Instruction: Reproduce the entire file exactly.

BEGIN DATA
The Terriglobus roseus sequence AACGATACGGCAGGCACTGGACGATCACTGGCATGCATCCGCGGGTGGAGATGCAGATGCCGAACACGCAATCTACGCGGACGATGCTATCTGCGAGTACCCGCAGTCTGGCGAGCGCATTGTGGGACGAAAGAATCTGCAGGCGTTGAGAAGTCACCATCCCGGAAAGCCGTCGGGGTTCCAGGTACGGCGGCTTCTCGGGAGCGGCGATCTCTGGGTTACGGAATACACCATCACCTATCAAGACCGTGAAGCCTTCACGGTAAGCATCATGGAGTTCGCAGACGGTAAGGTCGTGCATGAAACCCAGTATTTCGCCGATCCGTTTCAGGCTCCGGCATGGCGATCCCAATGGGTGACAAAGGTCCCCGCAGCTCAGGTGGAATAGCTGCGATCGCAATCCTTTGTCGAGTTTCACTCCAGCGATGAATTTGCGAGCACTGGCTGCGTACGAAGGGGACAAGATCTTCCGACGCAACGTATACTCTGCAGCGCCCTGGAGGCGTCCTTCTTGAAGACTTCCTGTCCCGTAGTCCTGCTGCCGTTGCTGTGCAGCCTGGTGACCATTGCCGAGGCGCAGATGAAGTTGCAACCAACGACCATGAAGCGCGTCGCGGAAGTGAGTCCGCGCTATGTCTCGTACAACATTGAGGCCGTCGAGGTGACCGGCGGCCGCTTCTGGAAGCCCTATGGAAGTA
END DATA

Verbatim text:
The Terriglobus roseus sequence AACGATACGGCAGGCACTGGACGATCACTGGCATGCATCCGCGGGTGGAGATGCAGATGCCGAACACGCAATCTACGCGGACGATGCTATCTGCGAGTACCCGCAGTCTGGCGAGCGCATTGTGGGACGAAAGAATCTGCAGGCGTTGAGAAGTCACCATCCCGGAAAGCCGTCGGGGTTCCAGGTACGGCGGCTTCTCGGGAGCGGCGATCTCTGGGTTACGGAATACACCATCACCTATCAAGACCGTGAAGCCTTCACGGTAAGCATCATGGAGTTCGCAGACGGTAAGGTCGTGCATGAAACCCAGTATTTCGCCGATCCGTTTCAGGCTCCGGCATGGCGATCCCAATGGGTGACAAAGGTCCCCGCAGCTCAGGTGGAATAGCTGCGATCGCAATCCTTTGTCGAGTTTCACTCCAGCGATGAATTTGCGAGCACTGGCTGCGTACGAAGGGGACAAGATCTTCCGACGCAACGTATACTCTGCAGCGCCCTGGAGGCGTCCTTCTTGAAGACTTCCTGTCCCGTAGTCCTGCTGCCGTTGCTGTGCAGCCTGGTGACCATTGCCGAGGCGCAGATGAAGTTGCAACCAACGACCATGAAGCGCGTCGCGGAAGTGAGTCCGCGCTATGTCTCGTACAACATTGAGGCCGTCGAGGTGACCGGCGGCCGCTTCTGGAAGCCCTATGGAAGTA